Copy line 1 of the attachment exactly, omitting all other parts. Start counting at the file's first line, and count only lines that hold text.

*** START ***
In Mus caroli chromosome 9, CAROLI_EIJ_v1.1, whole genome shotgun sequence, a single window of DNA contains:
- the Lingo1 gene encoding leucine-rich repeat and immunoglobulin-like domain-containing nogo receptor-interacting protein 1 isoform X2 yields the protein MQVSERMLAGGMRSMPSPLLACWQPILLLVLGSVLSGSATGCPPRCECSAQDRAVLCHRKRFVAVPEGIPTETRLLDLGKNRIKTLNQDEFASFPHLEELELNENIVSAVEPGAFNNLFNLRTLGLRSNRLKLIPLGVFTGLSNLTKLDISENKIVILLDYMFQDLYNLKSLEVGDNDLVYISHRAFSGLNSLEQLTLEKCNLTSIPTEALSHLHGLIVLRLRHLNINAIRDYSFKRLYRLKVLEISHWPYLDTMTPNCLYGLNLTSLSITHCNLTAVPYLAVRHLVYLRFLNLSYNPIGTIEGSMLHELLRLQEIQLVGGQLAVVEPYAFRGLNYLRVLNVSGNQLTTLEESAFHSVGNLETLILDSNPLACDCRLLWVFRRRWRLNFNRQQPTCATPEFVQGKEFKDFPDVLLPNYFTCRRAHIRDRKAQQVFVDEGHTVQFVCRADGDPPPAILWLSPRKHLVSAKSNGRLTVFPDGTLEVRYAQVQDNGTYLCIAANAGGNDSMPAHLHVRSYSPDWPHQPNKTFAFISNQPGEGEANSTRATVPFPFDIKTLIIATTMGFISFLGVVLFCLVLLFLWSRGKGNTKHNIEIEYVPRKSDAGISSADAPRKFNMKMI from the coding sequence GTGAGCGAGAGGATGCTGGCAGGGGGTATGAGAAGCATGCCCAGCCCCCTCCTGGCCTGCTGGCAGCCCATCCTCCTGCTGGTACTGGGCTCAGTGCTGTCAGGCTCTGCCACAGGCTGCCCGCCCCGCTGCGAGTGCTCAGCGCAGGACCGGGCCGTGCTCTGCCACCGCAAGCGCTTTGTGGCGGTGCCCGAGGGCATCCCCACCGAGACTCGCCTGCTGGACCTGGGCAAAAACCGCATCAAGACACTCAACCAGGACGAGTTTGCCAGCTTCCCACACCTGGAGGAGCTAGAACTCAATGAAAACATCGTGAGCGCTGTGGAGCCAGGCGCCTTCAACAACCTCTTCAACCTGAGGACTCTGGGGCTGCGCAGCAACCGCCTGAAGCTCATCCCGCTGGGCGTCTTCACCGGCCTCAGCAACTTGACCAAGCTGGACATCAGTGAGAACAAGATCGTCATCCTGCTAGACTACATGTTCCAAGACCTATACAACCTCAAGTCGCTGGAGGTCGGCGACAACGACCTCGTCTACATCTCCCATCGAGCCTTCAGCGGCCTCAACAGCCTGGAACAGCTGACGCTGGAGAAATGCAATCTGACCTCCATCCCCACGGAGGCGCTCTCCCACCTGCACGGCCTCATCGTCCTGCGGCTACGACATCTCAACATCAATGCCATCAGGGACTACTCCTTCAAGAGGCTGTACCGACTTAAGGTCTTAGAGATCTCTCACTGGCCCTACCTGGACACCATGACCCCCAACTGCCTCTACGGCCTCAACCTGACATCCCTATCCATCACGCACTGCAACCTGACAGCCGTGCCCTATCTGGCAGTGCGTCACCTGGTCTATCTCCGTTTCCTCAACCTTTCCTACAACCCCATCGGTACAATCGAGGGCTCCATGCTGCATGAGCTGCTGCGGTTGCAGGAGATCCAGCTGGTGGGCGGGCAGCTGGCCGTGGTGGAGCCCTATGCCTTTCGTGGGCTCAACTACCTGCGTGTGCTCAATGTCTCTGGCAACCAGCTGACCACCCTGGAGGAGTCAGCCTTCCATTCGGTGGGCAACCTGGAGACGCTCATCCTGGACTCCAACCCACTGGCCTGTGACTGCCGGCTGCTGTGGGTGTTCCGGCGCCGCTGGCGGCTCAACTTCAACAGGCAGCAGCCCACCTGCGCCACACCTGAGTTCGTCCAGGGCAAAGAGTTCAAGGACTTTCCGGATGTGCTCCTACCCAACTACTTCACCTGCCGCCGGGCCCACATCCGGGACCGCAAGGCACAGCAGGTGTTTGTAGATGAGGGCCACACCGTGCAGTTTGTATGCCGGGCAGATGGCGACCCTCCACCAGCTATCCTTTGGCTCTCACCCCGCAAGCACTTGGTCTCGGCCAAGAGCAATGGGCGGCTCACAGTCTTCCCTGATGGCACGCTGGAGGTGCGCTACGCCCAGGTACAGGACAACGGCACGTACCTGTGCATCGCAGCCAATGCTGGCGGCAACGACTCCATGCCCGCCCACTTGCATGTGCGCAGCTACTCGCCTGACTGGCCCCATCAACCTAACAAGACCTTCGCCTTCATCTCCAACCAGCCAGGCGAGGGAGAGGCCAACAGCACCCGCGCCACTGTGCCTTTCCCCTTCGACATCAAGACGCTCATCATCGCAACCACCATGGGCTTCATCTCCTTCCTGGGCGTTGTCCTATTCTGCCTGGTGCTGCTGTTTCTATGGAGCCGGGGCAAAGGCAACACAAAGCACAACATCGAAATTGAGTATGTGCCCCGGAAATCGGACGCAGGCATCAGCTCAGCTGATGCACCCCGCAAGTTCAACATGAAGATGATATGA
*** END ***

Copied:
In Mus caroli chromosome 9, CAROLI_EIJ_v1.1, whole genome shotgun sequence, a single window of DNA contains: